Now, with the help of the new circular, the assessee can consider the income of Rs 30 lakhs arising from sale of shares held for more than 12 months as Capital gains.

Consequently, only Rs 10 lakhs will be taxed at slab rates resulting in a tax liability of Rs 128750 (LTCG being exempted u/s 10(38) of the ITA)

This results in the assessee reducing his tax liability by Rs 927000 i.e. 88% (approx).

About the circular

The Central Board of Direct Taxes (CBDT) issued circular No. 6/2016 on 29.2.2016 setting down certain guidelines to be followed by income tax officers in deciding whether profit/loss from sale of listed shares/securities would be treated as capital gains or business income. Several circulars and instructions have been issued previously regarding this matter however, this time the board has given the tax payer the option to decide the nature of his income arising on account of sale of listed shares/securities. The basic idea of issuing the circular is to halt the increasing litigation in this regard.

However, it needs to be clarified that while a tax-payer can decide about the nature of this income for a particular financial year, he will not be able to change the view taken in subsequent years at will unless there is a significant change in the facts and circumstances of his transactions. This means that the tax payer will have to take a one-time decision as to how the income should be treated and that treatment would be applied in subsequent years as well.

Impact of circular on tax treatment of income:

As per the recent circular:

1. In case of listed securities: if the assessee wants to treat his securities as Stock in trade giving rise to Business income (or loss), then Assessing Officers (A.O) should accept this without dispute.
2. In case of listed shares held for more than 12 months: if the assessee wants to treat the securities as Capital assets giving rise to Capital gains (or loss), then again the A.O. is bound to agree with the claim made by the assessee. Here, once the assessee treats the income as capital gain in one assessment year, the same cannot be treated as business income in subsequent years.
3. In all other cases, the principles laid down in instructions, circulars issued earlier would continue to apply.

The principles that have emerged out of previous instructions, Circulars and Landmark Judgments on the matter are summarized as under:

In deciding whether shares/securities are Capital assets or Stock in trade, the following Points are to be considered:

1. The treatment which assessee has given in his books of account, i.e., whether shown as investment or as stock in trade.
2. The existence of power to purchase and sell shares in MOA is not decisive factor that it is stock in trade.
3. Quantum of purchase and sale.
4. Ratio between purchase and sale.
5. Holding Period.
6. Intention of the assessee (whether to resale at profit, or to earn long term appreciation and dividend income)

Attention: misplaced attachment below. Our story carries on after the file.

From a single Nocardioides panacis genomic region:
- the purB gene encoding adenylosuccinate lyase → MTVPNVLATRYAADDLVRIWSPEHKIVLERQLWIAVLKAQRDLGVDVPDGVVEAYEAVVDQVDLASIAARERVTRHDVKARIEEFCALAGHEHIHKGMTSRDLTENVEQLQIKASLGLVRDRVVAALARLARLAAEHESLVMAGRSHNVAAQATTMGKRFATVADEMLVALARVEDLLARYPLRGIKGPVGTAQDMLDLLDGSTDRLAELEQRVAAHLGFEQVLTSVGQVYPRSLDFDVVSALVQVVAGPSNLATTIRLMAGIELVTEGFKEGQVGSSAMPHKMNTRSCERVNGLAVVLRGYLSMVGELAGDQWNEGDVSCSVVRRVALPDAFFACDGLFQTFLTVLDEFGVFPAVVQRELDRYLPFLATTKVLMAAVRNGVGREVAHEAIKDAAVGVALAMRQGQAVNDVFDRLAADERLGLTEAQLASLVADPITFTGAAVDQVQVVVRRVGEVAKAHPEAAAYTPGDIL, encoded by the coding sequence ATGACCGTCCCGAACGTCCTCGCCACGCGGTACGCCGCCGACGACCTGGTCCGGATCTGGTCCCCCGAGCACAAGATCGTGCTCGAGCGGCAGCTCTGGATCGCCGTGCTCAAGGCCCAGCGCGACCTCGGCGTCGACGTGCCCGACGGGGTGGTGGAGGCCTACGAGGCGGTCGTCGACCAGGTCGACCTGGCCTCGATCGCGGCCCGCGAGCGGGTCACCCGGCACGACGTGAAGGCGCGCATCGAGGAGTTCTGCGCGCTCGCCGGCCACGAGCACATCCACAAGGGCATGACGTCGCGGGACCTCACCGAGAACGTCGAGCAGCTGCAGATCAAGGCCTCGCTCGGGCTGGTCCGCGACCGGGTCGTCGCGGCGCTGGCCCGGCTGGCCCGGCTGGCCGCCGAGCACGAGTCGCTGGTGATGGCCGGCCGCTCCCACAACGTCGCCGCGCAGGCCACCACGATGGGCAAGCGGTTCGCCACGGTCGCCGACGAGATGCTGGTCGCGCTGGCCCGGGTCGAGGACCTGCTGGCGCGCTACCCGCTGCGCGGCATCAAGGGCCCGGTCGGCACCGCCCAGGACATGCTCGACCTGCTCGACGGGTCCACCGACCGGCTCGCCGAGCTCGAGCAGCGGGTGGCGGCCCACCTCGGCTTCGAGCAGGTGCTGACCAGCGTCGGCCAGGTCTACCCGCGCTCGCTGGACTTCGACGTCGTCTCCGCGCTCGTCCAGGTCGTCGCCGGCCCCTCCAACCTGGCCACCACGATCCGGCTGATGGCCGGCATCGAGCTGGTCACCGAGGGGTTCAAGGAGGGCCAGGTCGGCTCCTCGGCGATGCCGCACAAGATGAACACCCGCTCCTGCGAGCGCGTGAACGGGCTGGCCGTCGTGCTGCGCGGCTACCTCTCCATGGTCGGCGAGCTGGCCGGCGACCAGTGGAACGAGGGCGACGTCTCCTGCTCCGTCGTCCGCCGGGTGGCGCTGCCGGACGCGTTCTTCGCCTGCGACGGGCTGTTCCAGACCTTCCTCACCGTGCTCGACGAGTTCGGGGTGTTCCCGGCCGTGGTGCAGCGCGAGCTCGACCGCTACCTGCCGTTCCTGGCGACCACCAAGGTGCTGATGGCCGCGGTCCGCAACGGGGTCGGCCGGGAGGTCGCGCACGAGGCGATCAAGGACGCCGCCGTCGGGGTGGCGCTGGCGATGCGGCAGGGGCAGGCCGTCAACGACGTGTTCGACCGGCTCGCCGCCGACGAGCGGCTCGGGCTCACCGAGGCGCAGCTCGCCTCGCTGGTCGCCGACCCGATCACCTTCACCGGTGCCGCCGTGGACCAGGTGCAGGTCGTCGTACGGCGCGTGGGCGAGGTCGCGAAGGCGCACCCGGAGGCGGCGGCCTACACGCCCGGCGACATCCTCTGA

7. Method of Valuation.
8. It is possible for the assessee to maintain 2 separate portfolios. An investment portfolio comprising of shares held as capital asset and Trading portfolio comprising of shares held as stock in trade.

Source: Economic TImes
ITR Form: Experts call for more details on asset disclosure

ITR Form: Experts call for more details on asset disclosure

9:38 AM Add Comment
NEW DELHI: People earning more than Rs 50 lakh will find it challenging to declare cost of inherited properties and gift items in the new Income Tax Return (ITR) Form for the Assessment Year 2016-17, say tax experts.

The new ITR, notified by the Central Board of Direct Taxes (CBDT) yesterday, requires people with high income to declare cost of land, building, jewellery, bullion, vehicles, yachts, boats and aircraft, in addition to cash in hand.

A new reporting column 'Asset and Liability at the end of the year (Applicable in a case where total income exceeds Rs 50 lakh)' has been introduced in the ITR.

While tax experts said the CBDT has done the right thing by notifying the ITR Form for Assessment Year 2016-17 in March itself, it has not yet come with the required instructions for determining the cost of immovable and movable assets.

Individuals are required to file their tax return for the previous financial year by July 31.

"Individuals are likely to face a challenge in determining cost for gifted assets (such as jewellery), inherited assets and for assets purchased several years earlier where records have not been retained," said Tapati Ghose, Partner, Deloitte Haskins & Sells LLP.

A threshold limit for each category of asset for disclosure purposes would provide an administrative relief in case assets below a prescribed threshold are exempted from disclosure requirement, Ghosh said.

Amit Maheshwari, Partner, Ashok Maheshwary and Associates said last year there were lot of petitions as the tax department had notified the ITR closer to the last date of filing the returns.